The most creative engineers in the world are in the U.S., and all the breakthroughs in new technology come from here.
Wrong, of course.
Certainly, U. S. engineers are among the first to take a chance with new technology. Just ask software developers. They’ll tell you that most often it’s Americans who will try the latest CAD innovation first. 3D solid modeling software, for example, has taken off faster here than in Europe and Asia. Still, a closer look reveals some interesting insights:
CATIA, long one of the major CAD programs in the world and among the leaders in adding new functionality, is developed in France by Dassault Systemes, a subsidiary of IBM.
Open CASCADE, the recently commercialized software architecture of Matra Datavision, is also a product of French origin.
Frammasoft, another innovative software package, is based in France.
OneSpace, one of the pioneering web-enabled engineering collaboration tools, originated in CoCreate’s German offices.
SYSNOISE, among the leading finite element analysis programs for predicting vibroacoustics, is developed in Belgium for LMS.
FALANCS, another LMS software product for predicting durability and fatigue, is developed in Germany.
MICROCADAM, another important CAD package is developed in part in Japan.
And we haven’t even touched on some of the other important engineering technologies that originate outside the U.S. For example, such leading and innovative companies as Schneeberger, NTN Bearing, NSK, NMB, and SKF, among others, all have major product-line-development arms on other continents. And each one, like the software companies, is noted for the quality of its technology and technical support.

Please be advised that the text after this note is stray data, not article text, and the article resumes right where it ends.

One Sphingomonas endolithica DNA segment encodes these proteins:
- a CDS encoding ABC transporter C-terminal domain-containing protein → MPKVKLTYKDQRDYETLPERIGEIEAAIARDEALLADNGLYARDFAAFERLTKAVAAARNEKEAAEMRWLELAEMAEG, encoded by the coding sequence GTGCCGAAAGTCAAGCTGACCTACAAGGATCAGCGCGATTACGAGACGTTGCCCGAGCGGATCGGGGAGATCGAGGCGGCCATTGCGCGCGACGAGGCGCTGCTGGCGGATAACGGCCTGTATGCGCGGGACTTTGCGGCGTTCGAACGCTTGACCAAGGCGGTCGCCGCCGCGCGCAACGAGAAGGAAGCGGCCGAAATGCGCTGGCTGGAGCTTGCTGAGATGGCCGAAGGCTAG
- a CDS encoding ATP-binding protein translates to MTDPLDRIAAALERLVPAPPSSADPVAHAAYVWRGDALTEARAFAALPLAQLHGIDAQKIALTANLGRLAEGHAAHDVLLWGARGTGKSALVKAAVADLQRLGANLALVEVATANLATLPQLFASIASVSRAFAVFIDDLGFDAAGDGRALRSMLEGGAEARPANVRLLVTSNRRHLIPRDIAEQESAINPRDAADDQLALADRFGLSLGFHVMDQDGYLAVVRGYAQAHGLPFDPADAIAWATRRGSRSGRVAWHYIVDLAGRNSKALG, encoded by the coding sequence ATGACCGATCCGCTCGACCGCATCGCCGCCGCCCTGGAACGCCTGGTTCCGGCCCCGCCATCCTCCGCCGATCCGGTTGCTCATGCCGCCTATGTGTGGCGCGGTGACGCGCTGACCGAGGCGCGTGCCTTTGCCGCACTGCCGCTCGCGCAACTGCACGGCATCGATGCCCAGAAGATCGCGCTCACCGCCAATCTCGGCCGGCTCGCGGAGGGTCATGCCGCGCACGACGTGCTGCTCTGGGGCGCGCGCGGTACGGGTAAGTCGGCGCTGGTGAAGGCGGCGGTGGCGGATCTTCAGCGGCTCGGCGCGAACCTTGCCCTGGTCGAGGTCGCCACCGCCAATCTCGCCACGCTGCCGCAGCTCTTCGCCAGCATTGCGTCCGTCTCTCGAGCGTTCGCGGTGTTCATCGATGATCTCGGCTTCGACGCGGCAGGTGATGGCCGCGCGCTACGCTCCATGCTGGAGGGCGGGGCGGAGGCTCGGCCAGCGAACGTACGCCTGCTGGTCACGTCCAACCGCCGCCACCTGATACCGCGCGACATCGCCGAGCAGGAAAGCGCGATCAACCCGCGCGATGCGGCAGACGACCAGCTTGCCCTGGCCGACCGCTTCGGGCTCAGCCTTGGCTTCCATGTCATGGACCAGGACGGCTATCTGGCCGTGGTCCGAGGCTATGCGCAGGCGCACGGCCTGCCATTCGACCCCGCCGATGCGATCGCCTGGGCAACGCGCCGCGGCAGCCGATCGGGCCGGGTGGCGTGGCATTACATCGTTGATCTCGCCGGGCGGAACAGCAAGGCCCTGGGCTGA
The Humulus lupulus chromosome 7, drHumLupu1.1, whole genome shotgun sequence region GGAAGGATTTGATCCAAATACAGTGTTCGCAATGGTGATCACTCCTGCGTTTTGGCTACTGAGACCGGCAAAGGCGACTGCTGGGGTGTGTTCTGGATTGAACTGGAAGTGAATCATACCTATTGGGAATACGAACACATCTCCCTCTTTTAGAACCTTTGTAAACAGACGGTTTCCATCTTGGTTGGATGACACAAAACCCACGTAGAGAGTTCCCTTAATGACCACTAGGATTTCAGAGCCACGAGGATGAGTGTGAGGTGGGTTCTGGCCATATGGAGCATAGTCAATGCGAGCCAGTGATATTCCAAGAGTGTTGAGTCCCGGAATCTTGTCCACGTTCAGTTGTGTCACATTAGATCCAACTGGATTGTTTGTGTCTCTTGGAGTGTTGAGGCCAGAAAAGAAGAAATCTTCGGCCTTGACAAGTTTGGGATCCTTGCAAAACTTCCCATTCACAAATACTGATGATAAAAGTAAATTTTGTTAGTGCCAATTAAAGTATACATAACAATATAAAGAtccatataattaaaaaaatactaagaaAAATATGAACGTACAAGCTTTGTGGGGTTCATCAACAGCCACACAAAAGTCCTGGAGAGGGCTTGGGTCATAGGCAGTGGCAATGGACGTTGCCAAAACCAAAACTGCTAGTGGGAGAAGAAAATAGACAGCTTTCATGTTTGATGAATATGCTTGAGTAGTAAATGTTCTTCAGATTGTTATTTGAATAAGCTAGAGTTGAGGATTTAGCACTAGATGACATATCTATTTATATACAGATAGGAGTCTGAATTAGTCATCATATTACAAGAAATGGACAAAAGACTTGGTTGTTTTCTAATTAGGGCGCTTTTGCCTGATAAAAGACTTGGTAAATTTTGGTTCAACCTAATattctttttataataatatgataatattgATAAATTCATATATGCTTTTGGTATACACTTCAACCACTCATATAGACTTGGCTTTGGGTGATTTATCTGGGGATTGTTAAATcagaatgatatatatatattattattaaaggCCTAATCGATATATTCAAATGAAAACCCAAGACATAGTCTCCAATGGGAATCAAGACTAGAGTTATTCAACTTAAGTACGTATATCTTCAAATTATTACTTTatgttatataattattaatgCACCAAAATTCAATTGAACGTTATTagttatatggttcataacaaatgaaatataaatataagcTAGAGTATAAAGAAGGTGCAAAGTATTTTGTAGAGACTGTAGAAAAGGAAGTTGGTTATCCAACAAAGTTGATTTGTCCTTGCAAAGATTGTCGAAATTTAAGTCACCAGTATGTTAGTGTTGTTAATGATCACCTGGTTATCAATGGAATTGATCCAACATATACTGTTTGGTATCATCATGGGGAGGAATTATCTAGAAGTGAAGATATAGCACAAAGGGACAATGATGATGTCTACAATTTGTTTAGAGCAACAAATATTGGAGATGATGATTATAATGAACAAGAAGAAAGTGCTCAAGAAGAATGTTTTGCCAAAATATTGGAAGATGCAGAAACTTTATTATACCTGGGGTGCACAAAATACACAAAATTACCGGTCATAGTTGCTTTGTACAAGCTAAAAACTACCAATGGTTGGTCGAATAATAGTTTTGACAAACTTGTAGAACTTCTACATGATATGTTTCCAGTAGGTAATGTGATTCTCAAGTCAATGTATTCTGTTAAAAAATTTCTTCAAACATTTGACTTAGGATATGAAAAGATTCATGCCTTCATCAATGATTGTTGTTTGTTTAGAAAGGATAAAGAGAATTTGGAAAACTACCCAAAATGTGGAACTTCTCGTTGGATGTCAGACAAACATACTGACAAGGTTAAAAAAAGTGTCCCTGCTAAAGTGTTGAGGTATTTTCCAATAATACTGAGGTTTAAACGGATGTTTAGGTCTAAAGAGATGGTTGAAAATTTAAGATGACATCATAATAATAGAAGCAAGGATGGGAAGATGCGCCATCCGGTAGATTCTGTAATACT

You’ll find many other examples of innovative engineering work in this special International Issue of Design News. It all points to one of the prime realities of design and manufacturing today:
Engineering genius is truly a global phenomenon—more now than ever before.
During a teardown of the iPad Air and Microsoft Surface Pro 3 at the Medical Design & Manufacturing Show in Schaumburg, Ill., an engineer showed this "inflammatory" video about the dangers of maliciously mishandling lithium-ion batteries.
Science fiction author Isaac Asimov may have the best rules for effective brainstorming and creativity. His never-before-published essay, "On Creativity," recently made it to the Web pages of MIT Technology Review.
Much has been made over the potentially dangerous flammability of lithium-ion batteries after major companies like Boeing, Sony, and Tesla have grappled with well-publicized battery fires. Researchers at Stanford University may have come up with a solution to this problem with a smart sensor for lithium-ion batteries that provides a warning if the battery is about to overheat or catch fire.
In this new Design News feature, "How it Works," we’re starting off by examining the inner workings of the electronic cigarette. While e-cigarettes seemed like a gimmick just two or three years ago, they’re catching fire -- so to speak. Sales topped $1 billion last year and are set to hit $10 billion by 2017. Cigarette companies are fighting back by buying up e-cigarette manufacturers.
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